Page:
3 LEGISLATION1979, American Bar Association produced its Model Procurement Code for State and Local Governments1981, State of South Carolinaadopted its ConsolidatedProcurement Code24 other states have adoptedsome form of the ABA’sModel CodeSource: NASPO’s 2012 Survey of State Government Procurement Practices
4 PROCUREMENT RULES – ALL OF YOU HAVE THEM All states have adopted procurement codesOurs requires political subdivisions to adopt model ordinancesIf you expend federal funds, you must follow your procurement policy or the Federal Acquisition RegulationsIt’s the buyers v. the sellers ladies and gentlemen
9 STATE PROCUREMENT ORGANIZATIONS Every state has a central purchasing officeIn SC, it’s the Budget and Control Board Procurement Services Division3 Chief Procurement OfficersInformation Technology Management Officer – Mike SpicerState Engineer – John WhiteMaterials Management Officer – Voight Shealy
10 STATE PROCUREMENT ORGANIZATIONS Vary from state to stateSome are more centralizedSome are more decentralizedMost are center lead
11 CENTRAL PROCUREMENT’S ROLE To process procurements of the highest complexity as well as statewide term contracts and multi-state cooperative purchases to save money on common items and services used by most agencies.Large, complex agency buys.State term contracts1) to aggregate various agencies’ needs into very large buys for discounted pricing2) So 100 agencies don’t have to
12 AGENCY PROCUREMENT ORGANIZATION Determined by Each AgencyKnow your personal authority
13 AGENCIES’ PRIMARY ROLE To manage procurements for:Routine needsAgency expertise
14 AGENCY AUTHORITY Varies state to state from $2,000 to unlimited In SC, Every State Agency’s authority - $50,000Higher Limits May Be RequestedAll you have to do is hire a competent procurement staff and follow the Code
15 SURVIVAL TIP # 2Learn how to write unambiguous specifications that accurately describe the products you need or the services you require.
16 SPECIFICATIONS - Products Describe what you needWhat should it do? How fast?Heavy or light duty?How big? How tall? How long?Do you care? Don’t spec it if you don’t need itSpec Quality NecessaryLow Bid Does Not Mean Cheap!
17 Specifications - Products For products, most common specifications are "Brand Name or Equal" specsName an acceptable make and model or two to describe the quality neededList Salient Features DesiredWhat distinguishes this model from all others?Allow bidders to offer the models listed or other “equal” products
18 SPECIFICATIONS - Services Describe what services you needWhat must the contractor do? Be Specific!Spec qualifications requiredi.e., Do you want a licensed contractor?How fast should the response time be?How many staff should be devoted to your job?Past experience requirements?Always require references – Check Them
19 SpecificationsIt is vital that your Scope of Work is clear in defining what you expect your contractor to do.It is vital that you are clear in stating what must be covered in each bidder’s priceBe precise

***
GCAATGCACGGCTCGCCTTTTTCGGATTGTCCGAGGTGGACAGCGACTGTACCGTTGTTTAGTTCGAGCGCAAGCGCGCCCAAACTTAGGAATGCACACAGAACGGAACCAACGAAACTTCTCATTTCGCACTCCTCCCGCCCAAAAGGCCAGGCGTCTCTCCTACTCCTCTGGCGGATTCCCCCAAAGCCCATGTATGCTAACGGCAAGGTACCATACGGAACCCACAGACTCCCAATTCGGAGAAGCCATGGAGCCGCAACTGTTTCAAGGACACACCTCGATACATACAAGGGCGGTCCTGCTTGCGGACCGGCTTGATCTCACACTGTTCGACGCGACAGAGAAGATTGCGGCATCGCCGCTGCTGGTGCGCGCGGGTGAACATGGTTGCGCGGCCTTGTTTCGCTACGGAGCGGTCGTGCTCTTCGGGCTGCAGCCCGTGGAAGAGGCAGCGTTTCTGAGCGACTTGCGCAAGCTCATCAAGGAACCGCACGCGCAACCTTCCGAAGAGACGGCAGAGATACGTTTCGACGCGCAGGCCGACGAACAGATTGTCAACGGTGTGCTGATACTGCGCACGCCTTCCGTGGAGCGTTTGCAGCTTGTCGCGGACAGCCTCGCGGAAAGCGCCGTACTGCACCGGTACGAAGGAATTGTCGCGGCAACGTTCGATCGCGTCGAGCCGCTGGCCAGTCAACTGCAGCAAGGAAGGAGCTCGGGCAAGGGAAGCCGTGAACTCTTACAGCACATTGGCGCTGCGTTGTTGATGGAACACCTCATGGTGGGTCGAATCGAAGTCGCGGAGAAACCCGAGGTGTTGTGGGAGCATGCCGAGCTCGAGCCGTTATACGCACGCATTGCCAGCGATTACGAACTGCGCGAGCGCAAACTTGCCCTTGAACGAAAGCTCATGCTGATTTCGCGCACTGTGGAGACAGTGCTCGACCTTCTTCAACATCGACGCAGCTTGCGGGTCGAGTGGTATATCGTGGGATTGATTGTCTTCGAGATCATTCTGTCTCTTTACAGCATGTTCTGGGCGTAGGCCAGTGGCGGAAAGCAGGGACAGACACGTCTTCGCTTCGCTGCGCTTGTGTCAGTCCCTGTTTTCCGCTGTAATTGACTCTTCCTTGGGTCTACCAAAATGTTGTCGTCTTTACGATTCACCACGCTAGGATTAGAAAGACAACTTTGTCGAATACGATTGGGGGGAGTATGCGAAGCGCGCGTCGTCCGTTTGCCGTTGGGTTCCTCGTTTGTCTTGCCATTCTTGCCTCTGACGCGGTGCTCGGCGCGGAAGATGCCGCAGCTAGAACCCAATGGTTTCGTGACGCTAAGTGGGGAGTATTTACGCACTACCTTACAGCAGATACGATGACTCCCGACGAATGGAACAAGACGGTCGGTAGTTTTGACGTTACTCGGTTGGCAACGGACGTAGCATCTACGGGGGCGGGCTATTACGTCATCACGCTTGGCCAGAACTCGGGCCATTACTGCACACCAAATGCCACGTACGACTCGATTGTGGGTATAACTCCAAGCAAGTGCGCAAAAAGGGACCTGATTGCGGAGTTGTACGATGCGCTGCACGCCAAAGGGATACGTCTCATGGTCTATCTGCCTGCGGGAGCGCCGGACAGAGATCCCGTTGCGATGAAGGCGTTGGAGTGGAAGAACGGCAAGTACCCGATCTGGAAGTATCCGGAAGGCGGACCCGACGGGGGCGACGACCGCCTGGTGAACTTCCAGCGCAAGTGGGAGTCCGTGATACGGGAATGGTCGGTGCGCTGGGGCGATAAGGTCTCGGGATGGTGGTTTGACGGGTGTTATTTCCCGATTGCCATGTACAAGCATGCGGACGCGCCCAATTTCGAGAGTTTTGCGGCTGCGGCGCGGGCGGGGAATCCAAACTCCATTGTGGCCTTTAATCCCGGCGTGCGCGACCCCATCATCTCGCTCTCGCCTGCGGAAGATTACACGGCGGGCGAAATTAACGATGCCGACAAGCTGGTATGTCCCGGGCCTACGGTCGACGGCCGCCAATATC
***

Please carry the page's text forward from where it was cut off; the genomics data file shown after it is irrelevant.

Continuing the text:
20 Specifications Should Be Open and Competitive. But: Every specification imposes a requirement. Therefore, it may limit competition. If necessary, that is fine.But, it cannot be unduly restrictive.It's OK to Seek Info From Vendors Before You Solicit
25 SOURCE SELECTION METHODS ALL PROCUREMENTS MUST BE MADE BY ONE OF THE METHODS LISTED ABOVE.
26 SMALL PURCHASES – INFORMAL PROCEDURES In SC, <$50,000Competition Required<$2, None$2, $10, Call for 3 Written Quotations$10, $49, Advertisement in South Carolina Business Opportunities
27 SMALL PURCHASES DO DON’T Be Consistent With Specifications Call the Required Number of VendorsDocument Calls - Write them downDON’TTell Competitors What Other Vendors BidSplit Orders
28 COMPETITIVE SEALED BIDS Formal process for $50,000 or moreWritten solicitations request written bidsAward - Lowest Responsive & Responsible Bidder
29 COMPETITIVE SEALED BIDS DOAllow Bidders Adequate Time to Develop BidsMake Sure Low Bidder is Responsive and ResponsibleDon’tBase your specifications on a single vendor’s productMake your specifications overly restrictive
30 COMPETITIVE SEALED PROPOSALS Evaluation - Team Scores of Proposals Judged Against Weighted Factorsi.e., past experience with similar projects, innovation in solving our problem, team qualifications, financial stabilityAward - Highest Ranked Offeror, not necessarily lowest costState your problem - Buy solutions!
31 EMERGENCYAllowed only in emergency situations - Threats to Public Health, Welfare,Critical Economy or SafetyWritten Determinations Often RequiredAuthorized Approval Required
32 EMERGENCY Plan Your Requirements DOPlan Your RequirementsExplain the Emergency - What happened?Compete as PracticalDON’TShoot Yourself in the Foot!“This annual event” – REALLY?!
33 SOLE SOURCE Unique Item or Service and Available From Only One Source It’s not the source we like the mostWritten Determination Often RequiredAuthorized Approval Required
34 SOLE SOURCE DO Search for Competitors Document Efforts to Find Competition - How do you know it’s a sole source?DON’TPlay a Bad Hand - if in doubt, compete it
35 SURVIVAL TIP # 4 Protect Yourself People are watching As a public manager, it is your duty to ensure that you and your employees comply.
36 LEGAL AND CONTRACTUAL REMEDIES Every state (except Massachusetts) has a protest processIn SC, Protests - $50,000 or moreSolicitations - Any Prospective Bidder or OfferorAwards - Any Actual Bidder or OfferorContract Controversies - State or Vendor May File
37 STATE AUDITING State Auditors Legislative Auditors Other Auditors In SC, Audit and Certification - Performs compliance audits of procurement activity